Trees say much about who we are as a culture – especially about what we want to be. In Northern California, redwoods are planted everywhere (including in places they dislike – such as in hot and dry roadsides). And they are planted to signify all the things that Northern California has long aspired so be – woodsy, a little rustic but still important, and decidedly not Southern California. Meanwhile in Southern California, the ubiquitous Mexican Fan Palm is almost synonymous with Los Angeles itself, spindly spires emanating tropical vibes above a low-slung landscape whose climate is, at its core, decidedly not tropical.
There has indeed always been an element of escape and fantasy to gardens and landscapes. They are idealized images of nature, and their makers oftentimes want their landscapes to offer us a respite from the modern world. It is little wonder then that all-native-plant gardens are a tough sell to many folks, as, well, they remind you of where you are, and perhaps you don’t always want to be where you are – a truism that has been seen throughout history in the trees we have chosen to populate our cities.
Case in point: California and the palm, the redwood, the eucalyptus, and citrus trees. These trees have come to signify “California” in the public imagination, and that is what Jared Farmer writes about in his book, Trees in Paradise. The prose is spritely and far from dry and the content is chock-full of tidbits of information you didn’t know. And once you’ve read it, you’ll never see California in the same way.
In our quest to add more and denser housing along commercial corridors in California’s cities, we are thoroughly short-changing both the residents of these new developments and those who walk down the sidewalks of these evolving commercial corridors. The sidewalks are staying impossibly narrow, while the roadways are staying too wide. In short, we are creating corridors of dense housing along dry creek beds of public space and along rivers of asphalt-lined roadway. Landscape in the broader sense of the term – the spaces in between buildings, the spaces that really make or break urban space – is simply not considered.
We wrote about this situation – the missing role of landscape in the housing discussion – for the Los Angeles Chapter of the APA a few months ago, and you can find that here.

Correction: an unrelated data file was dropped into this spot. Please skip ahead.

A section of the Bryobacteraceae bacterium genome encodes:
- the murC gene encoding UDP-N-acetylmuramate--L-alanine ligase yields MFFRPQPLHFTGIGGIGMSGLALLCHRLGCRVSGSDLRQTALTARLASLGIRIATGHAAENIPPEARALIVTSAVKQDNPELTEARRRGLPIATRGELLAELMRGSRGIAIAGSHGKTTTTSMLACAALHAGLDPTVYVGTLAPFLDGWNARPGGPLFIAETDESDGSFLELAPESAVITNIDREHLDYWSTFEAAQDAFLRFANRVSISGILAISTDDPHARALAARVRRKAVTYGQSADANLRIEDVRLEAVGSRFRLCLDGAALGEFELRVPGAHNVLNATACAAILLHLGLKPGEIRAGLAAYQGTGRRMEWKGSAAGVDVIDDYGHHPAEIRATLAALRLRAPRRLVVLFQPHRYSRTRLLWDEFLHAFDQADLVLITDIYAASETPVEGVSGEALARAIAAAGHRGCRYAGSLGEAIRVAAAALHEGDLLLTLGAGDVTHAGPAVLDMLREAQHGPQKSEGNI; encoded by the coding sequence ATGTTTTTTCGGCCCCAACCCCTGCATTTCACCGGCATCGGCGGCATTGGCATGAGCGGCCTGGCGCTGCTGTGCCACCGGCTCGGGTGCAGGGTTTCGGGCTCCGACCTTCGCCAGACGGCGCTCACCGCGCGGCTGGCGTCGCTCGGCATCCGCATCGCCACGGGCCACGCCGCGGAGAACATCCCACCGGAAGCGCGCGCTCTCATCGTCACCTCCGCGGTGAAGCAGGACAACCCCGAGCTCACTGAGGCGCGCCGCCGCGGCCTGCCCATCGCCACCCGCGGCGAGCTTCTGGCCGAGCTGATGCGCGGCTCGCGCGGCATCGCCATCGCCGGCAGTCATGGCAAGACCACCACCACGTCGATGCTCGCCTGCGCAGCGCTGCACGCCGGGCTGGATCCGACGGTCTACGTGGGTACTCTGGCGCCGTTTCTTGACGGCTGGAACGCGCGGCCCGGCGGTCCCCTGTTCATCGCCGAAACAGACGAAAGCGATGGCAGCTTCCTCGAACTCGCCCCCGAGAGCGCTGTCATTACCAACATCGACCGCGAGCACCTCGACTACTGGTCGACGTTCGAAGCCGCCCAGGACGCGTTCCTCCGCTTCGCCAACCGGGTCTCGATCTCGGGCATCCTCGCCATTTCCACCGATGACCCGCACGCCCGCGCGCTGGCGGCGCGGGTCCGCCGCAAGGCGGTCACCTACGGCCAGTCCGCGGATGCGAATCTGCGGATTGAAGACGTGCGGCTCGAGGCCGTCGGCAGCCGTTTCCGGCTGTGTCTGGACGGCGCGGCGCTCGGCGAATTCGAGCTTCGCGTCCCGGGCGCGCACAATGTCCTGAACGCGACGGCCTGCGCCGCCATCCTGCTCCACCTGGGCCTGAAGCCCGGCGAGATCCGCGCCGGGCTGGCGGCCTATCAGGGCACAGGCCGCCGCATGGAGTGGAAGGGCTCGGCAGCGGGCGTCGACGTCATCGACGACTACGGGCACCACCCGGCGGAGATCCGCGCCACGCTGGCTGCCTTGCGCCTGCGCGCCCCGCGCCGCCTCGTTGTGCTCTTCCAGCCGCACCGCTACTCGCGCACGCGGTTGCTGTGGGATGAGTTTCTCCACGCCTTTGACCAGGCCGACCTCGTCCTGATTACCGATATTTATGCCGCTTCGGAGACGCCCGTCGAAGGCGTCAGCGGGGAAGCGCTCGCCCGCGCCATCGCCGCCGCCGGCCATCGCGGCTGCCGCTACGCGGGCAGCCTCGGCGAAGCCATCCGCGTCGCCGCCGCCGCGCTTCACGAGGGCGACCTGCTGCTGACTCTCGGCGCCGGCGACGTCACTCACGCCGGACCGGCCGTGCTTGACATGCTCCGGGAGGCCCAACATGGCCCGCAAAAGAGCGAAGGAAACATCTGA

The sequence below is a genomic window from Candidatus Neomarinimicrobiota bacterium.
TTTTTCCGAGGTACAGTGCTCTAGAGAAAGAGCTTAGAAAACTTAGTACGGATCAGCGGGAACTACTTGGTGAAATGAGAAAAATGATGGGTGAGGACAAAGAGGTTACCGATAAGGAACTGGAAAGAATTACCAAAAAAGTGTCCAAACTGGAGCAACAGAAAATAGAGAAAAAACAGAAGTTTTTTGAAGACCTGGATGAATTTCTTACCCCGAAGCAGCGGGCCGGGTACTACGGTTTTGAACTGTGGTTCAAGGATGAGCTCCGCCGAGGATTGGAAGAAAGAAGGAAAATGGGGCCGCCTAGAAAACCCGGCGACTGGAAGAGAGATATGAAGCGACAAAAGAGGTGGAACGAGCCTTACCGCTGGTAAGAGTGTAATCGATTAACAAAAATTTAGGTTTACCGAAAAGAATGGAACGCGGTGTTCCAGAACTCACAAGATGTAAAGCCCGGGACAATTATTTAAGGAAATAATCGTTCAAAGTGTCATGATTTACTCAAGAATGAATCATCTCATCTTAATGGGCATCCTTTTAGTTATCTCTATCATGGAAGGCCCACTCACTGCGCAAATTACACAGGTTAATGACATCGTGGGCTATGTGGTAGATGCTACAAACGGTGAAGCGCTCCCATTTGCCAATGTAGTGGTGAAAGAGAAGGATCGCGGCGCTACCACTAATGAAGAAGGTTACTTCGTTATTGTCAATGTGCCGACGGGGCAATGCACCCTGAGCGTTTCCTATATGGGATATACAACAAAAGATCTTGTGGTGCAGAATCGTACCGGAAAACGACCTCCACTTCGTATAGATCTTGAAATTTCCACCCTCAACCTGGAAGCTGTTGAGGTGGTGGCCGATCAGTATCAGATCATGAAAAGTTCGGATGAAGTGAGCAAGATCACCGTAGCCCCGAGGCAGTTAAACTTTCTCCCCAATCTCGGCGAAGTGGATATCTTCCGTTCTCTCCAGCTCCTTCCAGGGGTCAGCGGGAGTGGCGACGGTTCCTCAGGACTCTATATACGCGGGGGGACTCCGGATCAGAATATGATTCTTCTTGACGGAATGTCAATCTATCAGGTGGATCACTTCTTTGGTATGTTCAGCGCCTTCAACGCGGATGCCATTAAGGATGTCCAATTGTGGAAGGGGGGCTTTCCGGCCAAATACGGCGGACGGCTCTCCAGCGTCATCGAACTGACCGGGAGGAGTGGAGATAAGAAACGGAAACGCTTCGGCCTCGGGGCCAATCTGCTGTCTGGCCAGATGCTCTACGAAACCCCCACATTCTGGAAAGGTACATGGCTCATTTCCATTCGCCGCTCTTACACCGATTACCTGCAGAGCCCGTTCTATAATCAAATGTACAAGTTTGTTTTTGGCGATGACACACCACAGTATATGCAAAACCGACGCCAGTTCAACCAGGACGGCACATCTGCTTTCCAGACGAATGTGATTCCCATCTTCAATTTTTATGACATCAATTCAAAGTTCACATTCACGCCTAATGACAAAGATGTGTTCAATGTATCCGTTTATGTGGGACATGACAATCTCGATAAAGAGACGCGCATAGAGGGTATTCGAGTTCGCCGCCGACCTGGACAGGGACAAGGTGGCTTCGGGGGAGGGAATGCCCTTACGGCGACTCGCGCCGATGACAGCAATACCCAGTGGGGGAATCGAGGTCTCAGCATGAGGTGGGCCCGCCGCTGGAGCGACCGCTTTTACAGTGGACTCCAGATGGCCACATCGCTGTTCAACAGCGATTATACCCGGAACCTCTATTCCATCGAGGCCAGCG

There needs to be some give and take when we are asking people to give up four walls and space and a yard to move into a building of shared walls and no yard. The sidewalk and the spaces in between buildings need to be given just as much thought and care as the buildings and units themselves. But this, alas, we are simply not seeing.
While past peak, the years-long drought in California is showing its effects in slo-mo delay, coming on in the form of many a street tree stressed to the point of just not being able to take it anymore. Nowhere can this phenomenon be seen more than in Southern Calfifornia, where one of the street trees hardest hit has been the southern magnolia / Magnolia grandiflora. A tree native to the rain-abundant American South, it probably never should have been planted in Southern California at all, where rainfall is typically a scant 12 – 15″ during a good year. But, alas, like so many consumer goods, trees come in and out of fashion, regardless of what practical considerations there may be. In the ’50s and ’60s, street upon street were planted with magnolias in places like Hollywood, and Beverly Hills, and Alhambra – all arid regions and all requiring that the magnolias be irrigated generously in order to survive and thrive. Then, when the watering bans then hit a few years ago and folks were told to let their lawns and parkways go brown, the trees were never ready for the suddenly parched conditions. Many became stressed, and now, some years later, many are dying. As a result, the cooling shade and outdoor-room-creating canopies will be lost, and we will be left with wide streets and excessive sunlight and heat.